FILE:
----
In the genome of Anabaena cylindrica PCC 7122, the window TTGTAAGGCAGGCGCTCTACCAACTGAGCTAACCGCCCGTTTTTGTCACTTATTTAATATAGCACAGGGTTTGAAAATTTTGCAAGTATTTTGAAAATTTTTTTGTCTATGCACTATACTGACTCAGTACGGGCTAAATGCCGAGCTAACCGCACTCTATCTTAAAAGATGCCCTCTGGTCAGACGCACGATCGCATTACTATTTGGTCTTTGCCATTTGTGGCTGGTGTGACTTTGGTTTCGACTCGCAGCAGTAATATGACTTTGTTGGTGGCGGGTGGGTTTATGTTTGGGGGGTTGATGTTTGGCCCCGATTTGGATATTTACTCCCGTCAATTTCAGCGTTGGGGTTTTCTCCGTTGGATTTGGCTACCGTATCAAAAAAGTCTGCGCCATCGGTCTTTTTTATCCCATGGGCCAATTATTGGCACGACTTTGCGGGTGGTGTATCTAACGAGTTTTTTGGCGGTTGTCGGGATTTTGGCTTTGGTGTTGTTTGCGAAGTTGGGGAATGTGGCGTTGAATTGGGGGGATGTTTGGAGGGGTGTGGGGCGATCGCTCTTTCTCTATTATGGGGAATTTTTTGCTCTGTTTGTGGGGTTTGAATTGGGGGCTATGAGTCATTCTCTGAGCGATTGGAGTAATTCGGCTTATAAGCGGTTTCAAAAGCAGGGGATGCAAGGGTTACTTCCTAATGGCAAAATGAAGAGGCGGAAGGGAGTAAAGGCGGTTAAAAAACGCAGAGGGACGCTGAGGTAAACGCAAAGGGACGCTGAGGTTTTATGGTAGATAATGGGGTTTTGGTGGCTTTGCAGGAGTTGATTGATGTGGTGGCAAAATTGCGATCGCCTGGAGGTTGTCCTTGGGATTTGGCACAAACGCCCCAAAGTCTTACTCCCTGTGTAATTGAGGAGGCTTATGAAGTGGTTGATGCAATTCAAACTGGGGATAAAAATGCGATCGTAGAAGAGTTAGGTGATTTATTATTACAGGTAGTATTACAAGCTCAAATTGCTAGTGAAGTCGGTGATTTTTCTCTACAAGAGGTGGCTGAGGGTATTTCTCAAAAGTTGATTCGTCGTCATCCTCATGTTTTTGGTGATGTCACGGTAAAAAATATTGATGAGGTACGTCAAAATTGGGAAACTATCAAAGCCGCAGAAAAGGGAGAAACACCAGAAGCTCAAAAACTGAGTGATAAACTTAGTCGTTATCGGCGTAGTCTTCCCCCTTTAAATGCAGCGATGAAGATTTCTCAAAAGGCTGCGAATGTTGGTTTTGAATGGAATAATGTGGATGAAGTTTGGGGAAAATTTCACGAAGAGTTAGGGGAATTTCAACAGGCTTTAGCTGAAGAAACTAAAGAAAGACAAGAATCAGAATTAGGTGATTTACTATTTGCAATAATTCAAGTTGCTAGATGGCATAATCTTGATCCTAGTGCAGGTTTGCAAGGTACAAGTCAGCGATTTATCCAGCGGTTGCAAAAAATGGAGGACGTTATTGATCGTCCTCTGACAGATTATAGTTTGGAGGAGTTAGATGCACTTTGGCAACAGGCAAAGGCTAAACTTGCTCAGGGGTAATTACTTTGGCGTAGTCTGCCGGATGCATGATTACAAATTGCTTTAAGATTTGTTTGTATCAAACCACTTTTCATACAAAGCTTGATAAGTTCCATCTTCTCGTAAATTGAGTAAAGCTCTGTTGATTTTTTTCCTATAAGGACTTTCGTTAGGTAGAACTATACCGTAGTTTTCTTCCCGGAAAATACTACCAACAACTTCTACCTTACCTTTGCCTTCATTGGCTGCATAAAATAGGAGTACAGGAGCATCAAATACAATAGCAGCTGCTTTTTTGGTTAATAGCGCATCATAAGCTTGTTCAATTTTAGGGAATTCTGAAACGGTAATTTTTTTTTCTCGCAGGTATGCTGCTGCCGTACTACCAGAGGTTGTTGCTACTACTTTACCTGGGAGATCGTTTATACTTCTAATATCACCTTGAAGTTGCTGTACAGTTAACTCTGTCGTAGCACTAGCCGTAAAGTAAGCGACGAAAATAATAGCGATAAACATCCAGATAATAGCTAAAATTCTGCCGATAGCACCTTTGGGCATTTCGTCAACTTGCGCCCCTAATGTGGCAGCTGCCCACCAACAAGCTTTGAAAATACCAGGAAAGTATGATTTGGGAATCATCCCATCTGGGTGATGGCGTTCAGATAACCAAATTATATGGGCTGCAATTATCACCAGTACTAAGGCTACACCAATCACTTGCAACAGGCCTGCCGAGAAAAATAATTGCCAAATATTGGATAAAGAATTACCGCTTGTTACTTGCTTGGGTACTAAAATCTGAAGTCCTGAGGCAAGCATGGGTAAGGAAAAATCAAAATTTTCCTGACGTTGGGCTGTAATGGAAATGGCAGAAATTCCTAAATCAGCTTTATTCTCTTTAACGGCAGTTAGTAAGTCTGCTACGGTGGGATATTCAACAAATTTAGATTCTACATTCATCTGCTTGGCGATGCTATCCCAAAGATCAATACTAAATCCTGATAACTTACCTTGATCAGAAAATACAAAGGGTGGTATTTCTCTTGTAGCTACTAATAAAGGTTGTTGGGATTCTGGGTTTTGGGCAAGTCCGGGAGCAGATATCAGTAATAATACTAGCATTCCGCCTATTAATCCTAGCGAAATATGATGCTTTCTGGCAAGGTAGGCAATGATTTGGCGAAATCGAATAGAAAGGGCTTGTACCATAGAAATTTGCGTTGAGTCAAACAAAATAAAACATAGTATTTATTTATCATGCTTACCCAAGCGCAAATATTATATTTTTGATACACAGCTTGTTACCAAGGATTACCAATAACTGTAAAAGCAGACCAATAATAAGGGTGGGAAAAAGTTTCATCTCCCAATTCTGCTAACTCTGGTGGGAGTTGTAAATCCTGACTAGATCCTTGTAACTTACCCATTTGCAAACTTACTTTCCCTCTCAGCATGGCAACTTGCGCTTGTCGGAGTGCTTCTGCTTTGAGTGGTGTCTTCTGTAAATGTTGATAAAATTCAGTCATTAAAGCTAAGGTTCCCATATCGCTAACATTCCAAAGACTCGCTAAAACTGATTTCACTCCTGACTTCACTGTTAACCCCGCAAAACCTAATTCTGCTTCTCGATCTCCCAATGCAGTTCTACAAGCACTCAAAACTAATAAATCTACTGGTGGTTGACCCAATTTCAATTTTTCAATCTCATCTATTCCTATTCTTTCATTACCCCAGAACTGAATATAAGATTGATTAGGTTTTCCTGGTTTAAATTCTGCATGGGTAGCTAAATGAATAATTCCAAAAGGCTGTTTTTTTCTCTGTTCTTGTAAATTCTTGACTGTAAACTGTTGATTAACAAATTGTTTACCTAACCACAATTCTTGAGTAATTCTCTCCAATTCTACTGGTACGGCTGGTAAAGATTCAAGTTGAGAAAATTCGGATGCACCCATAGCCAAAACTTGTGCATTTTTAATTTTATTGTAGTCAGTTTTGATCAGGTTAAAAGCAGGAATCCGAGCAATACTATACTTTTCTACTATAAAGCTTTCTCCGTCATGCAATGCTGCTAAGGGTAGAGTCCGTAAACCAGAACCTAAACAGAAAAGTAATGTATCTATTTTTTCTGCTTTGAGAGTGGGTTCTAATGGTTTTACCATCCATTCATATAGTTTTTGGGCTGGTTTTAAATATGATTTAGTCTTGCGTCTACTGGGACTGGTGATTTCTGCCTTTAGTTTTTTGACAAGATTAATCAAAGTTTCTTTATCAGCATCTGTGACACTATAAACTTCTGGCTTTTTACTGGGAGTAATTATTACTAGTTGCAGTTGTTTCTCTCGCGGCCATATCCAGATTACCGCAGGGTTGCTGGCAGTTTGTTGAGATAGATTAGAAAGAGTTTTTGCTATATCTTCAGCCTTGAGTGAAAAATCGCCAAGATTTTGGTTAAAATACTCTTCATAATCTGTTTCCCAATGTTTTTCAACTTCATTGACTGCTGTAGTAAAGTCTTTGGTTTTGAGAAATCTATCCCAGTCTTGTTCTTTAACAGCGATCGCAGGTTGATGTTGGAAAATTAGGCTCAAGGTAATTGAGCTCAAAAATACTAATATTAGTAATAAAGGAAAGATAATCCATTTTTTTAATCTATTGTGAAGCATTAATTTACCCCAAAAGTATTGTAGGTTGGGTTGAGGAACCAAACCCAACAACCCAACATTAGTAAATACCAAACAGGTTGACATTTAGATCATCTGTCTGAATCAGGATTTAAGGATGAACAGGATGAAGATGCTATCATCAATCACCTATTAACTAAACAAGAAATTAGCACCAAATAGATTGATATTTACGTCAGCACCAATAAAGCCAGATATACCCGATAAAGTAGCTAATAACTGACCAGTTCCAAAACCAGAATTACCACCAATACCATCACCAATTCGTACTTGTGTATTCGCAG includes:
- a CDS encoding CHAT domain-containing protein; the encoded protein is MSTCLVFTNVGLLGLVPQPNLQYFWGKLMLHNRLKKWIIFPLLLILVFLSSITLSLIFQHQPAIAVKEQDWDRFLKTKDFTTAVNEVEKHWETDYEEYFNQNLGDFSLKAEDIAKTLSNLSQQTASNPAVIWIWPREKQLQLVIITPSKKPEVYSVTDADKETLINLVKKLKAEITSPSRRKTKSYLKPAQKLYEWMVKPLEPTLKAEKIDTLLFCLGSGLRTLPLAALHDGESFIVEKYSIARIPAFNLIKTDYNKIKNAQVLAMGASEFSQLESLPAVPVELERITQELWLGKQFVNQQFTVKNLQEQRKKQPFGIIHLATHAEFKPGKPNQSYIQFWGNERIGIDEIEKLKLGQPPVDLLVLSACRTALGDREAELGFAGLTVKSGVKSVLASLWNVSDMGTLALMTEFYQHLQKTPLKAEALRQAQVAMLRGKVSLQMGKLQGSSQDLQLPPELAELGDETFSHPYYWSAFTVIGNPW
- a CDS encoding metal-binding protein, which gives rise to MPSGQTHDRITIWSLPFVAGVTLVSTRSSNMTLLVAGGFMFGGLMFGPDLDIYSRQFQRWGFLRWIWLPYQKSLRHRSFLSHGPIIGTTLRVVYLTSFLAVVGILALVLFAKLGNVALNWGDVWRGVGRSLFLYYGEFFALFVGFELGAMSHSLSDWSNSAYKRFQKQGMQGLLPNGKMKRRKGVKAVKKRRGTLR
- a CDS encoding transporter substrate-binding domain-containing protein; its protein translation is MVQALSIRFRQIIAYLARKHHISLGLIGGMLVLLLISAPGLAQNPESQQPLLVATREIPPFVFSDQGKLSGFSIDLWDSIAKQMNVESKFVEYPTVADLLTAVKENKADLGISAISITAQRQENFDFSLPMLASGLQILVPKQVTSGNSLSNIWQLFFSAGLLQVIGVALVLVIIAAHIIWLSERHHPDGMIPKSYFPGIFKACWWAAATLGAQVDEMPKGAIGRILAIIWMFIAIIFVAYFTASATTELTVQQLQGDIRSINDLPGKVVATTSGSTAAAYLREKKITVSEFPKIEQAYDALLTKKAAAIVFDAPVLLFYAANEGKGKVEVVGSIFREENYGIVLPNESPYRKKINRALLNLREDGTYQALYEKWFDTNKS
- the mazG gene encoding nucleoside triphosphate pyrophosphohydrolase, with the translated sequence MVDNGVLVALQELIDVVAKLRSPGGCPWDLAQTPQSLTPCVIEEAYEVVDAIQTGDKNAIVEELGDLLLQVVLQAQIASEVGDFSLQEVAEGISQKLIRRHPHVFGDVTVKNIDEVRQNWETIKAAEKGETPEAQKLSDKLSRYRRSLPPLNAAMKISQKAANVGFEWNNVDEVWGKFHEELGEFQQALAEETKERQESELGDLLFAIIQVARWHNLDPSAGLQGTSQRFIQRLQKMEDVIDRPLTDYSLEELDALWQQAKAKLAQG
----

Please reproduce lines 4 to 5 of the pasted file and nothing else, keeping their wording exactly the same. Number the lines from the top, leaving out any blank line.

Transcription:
- a CDS encoding transporter substrate-binding domain-containing protein; its protein translation is MVQALSIRFRQIIAYLARKHHISLGLIGGMLVLLLISAPGLAQNPESQQPLLVATREIPPFVFSDQGKLSGFSIDLWDSIAKQMNVESKFVEYPTVADLLTAVKENKADLGISAISITAQRQENFDFSLPMLASGLQILVPKQVTSGNSLSNIWQLFFSAGLLQVIGVALVLVIIAAHIIWLSERHHPDGMIPKSYFPGIFKACWWAAATLGAQVDEMPKGAIGRILAIIWMFIAIIFVAYFTASATTELTVQQLQGDIRSINDLPGKVVATTSGSTAAAYLREKKITVSEFPKIEQAYDALLTKKAAAIVFDAPVLLFYAANEGKGKVEVVGSIFREENYGIVLPNESPYRKKINRALLNLREDGTYQALYEKWFDTNKS
- the mazG gene encoding nucleoside triphosphate pyrophosphohydrolase, with the translated sequence MVDNGVLVALQELIDVVAKLRSPGGCPWDLAQTPQSLTPCVIEEAYEVVDAIQTGDKNAIVEELGDLLLQVVLQAQIASEVGDFSLQEVAEGISQKLIRRHPHVFGDVTVKNIDEVRQNWETIKAAEKGETPEAQKLSDKLSRYRRSLPPLNAAMKISQKAANVGFEWNNVDEVWGKFHEELGEFQQALAEETKERQESELGDLLFAIIQVARWHNLDPSAGLQGTSQRFIQRLQKMEDVIDRPLTDYSLEELDALWQQAKAKLAQG